by Gary Corwin
With all due respect to politicians and members of the mission community, isn’t exaggeration and truth-shading something to be avoided?
With all due respect to politicians and members of the mission community, isn’t exaggeration and truth-shading something to be avoided? Shouldn’t “straight talk” be more than a slogan? Shouldn’t it be something we truly strive for? It has troubled me for years to see too many examples of just the opposite—not only from politicians (from whom one has unfortunately come to expect it), but from mission leaders and organizations as well. The hubris evident in the predictions and pronouncements concerning the year 2000, for example, was breathtaking. We should know better—and do better.
“Evangelistically speaking” has been a euphemism for exaggerated ministry results for as long as I can remember. So it’s nothing new. But isn’t it something of which we should be ashamed, rather than something we laugh about? Shouldn’t our words and our claims have the ring of truth about them all the time? Truth abuse takes many forms, but two of the most common ones evident in mission circles are these: First, they consist in what is not said—although what is not said is often of vital importance. Or, second, they consist of false impressions that the communicator intentionally seeks to leave with the reader or listener. This, of course, is done without actually stating anything false—just leaving the impression that something false is true. These phenomena are really quite sad, but there is no getting around their existence.
I almost cringe when I hear of groups launching new marketing plans, expanding public relations departments, or engaging in “branding” exercises. While each of these may have its place, these and similar activities are also breeding grounds for the professionalization of falsehood. Whatever happened to just being ourselves and being faithful to our values? We need to speak the truth in love, yes, but also in fact. When did simply doing justice, loving mercy, and walking humbly with our God (Mic. 6:8) cease being enough? If that is all the Lord requires of us, why is the massaging and packaging of truth necessary for others?
But these are not the only places where shaded truth emerges in the mission enterprise. It exists all the way from rank-and-file missionary prayer letters to the most articulately argued missiology. It’s too discouraging to our donors, we surmise, to burden them with the real struggles we may be facing. Things like loneliness, uncertainty about what to do next, and feelings of depression are not the stuff of missionary heroes. Besides, our partners support us in order to see certain things accomplished, and they want to hear how that’s happening, not the hindrances we’re dealing with. This is particularly so, we conclude, when those hindrances may reflect personal or professional inadequacy on our part. But in doing so, are we not declaring how unimportant we really think prayer is?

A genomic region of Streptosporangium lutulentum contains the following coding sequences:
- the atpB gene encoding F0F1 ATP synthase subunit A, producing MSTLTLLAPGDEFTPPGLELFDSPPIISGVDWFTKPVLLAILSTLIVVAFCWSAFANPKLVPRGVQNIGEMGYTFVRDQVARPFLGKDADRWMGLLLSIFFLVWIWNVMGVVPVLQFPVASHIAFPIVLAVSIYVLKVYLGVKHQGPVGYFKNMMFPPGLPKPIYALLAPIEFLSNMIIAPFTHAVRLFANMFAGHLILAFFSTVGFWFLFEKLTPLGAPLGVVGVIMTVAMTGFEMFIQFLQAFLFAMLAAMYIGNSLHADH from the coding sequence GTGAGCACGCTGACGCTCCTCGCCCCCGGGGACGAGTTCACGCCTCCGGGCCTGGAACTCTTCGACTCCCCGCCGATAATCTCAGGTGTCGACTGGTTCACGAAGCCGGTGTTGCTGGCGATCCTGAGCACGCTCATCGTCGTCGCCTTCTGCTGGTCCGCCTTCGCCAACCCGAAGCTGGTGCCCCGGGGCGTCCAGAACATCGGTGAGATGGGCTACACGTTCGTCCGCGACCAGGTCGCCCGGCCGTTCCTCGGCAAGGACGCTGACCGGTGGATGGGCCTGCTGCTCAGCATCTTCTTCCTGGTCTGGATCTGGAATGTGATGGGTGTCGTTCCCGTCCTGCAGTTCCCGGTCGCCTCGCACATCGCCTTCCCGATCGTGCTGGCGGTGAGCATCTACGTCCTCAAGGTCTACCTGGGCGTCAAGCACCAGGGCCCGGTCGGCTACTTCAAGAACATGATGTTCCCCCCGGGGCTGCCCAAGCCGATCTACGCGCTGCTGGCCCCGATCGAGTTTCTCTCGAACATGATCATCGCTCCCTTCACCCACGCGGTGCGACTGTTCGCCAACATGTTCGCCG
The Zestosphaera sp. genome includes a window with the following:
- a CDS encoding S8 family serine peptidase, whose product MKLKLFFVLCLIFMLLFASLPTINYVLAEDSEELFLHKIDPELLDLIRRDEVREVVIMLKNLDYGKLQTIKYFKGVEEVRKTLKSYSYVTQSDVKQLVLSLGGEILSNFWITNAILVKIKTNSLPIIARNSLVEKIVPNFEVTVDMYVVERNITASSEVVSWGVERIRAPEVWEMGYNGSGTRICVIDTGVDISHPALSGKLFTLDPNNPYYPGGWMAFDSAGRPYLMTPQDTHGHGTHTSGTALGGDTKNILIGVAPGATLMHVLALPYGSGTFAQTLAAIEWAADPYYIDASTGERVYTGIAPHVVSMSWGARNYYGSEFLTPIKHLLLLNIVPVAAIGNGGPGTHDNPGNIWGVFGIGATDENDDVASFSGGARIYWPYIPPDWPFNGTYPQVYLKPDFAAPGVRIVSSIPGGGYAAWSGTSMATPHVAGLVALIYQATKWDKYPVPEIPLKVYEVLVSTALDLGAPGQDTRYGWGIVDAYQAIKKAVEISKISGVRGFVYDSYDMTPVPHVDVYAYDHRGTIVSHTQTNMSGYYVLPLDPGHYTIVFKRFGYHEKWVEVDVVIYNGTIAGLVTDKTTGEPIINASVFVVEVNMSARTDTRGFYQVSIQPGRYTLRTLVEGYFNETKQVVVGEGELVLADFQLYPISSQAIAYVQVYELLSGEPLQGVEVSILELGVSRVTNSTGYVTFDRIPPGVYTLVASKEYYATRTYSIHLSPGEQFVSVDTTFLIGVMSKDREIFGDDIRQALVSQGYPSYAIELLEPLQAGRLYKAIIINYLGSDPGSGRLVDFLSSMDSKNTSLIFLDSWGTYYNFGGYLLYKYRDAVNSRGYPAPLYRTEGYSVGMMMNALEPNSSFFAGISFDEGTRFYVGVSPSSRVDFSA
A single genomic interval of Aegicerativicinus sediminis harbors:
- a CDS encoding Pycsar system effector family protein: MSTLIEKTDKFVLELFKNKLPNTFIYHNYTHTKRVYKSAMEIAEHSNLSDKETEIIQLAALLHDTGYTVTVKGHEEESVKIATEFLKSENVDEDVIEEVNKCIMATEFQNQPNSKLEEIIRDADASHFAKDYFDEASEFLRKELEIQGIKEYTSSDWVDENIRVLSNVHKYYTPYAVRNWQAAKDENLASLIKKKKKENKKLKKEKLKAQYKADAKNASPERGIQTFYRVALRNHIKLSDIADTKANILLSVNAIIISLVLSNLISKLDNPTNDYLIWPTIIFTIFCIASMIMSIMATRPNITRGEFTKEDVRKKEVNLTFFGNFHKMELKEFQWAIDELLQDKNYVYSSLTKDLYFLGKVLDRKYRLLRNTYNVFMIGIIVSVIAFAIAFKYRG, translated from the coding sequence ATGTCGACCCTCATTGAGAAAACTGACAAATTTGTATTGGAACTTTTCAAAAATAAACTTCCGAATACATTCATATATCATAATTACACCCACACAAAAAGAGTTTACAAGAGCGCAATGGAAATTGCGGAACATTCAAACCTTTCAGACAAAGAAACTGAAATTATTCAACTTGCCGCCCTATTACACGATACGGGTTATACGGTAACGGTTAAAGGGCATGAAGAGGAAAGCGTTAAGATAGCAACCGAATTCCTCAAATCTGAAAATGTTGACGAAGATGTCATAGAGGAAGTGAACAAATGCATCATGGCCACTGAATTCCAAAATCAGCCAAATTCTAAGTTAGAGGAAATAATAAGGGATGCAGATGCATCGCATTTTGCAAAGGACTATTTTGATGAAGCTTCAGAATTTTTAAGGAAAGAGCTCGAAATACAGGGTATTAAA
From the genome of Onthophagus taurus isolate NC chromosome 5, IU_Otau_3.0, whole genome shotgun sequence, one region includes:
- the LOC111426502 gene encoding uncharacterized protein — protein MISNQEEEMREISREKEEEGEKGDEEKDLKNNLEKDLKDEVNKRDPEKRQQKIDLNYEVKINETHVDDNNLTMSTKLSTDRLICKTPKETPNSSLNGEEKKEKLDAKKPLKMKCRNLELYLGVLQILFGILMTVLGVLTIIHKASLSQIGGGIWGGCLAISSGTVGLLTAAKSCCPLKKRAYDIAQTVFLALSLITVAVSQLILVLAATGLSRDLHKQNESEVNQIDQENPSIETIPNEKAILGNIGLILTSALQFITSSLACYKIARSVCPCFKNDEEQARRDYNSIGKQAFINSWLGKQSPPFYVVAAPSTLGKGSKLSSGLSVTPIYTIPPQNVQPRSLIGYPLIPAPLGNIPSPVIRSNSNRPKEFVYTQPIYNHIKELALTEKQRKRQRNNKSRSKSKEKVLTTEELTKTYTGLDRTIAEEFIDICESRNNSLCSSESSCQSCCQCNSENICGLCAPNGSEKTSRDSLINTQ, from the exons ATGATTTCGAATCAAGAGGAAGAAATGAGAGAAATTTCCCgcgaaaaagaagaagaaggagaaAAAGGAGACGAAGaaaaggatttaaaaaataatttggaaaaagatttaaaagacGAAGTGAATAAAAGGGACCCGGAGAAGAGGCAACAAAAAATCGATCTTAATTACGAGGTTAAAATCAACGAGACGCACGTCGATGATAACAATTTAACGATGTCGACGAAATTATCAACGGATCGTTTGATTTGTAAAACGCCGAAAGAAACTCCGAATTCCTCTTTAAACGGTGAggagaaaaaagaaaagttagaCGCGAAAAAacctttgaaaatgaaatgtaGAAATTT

At the other end of the spectrum, missiologists sometimes advance theories as facts and simply assert that God is doing a new thing. Or, they set up “straw man” arguments to bolster their cases in realms in which they are not confident that they can win the argument on its merits. A prime case in point is the debate in recent years that has gone on about contextualization in Muslim contexts. Some have asserted or implied that watershed differences exist over cultural issues, when in fact those differences are primarily theological in nature. The reality is that pretty much everyone agrees that a Muslim who becomes a follower of Christ shouldn’t have to cease being a good cultural Algerian, Nigerian, or Indonesian of whatever ethnicity into which he or she was born. The person does not have to be “extracted” from his or her roots or claim the title “Christian” in the cultural sense in which the term is often equated with perverted Western lifestyles. The individual can continue to honor his or her family and heritage, and do the things that members of his or her society do, up to a point. And that point is reached when doing something communicates falsehood about who Jesus is and what faith in him means.
Falsehood is hyped when the issue is treated as if there are only two choices—extraction or remaining a good Muslim, Hindu, or Buddhist. The fact is that the issue is a complex one. While there is an almost universal commitment to avoiding extraction and keeping new believers functioning in their home societies, there is a continuum of understanding as to where lines must be drawn in order to maintain faithfulness to Christ and the gospel. To paint the issue otherwise is to engage in a misleading reductionism, an effort that has the appearance of being intentionally confusing in order to gain acceptability for one’s views.
Can you count the number of times you have seen this kind of reductionism played out in mission and church circles? My guess is that it is more often than you would like to acknowledge. What is the antidote to the hype habit? It would appear that only the audacity of humility, and a recommitment to straight talk, will do.
Gary Corwin is associate editor of EMQ and staff missiologist with the international office of Serving in Mission (SIM).
Copyright © 2009 Evangelism and Missions Information Service (EMIS). All rights reserved. Not to be reproduced or copied in any form without written permission from EMIS.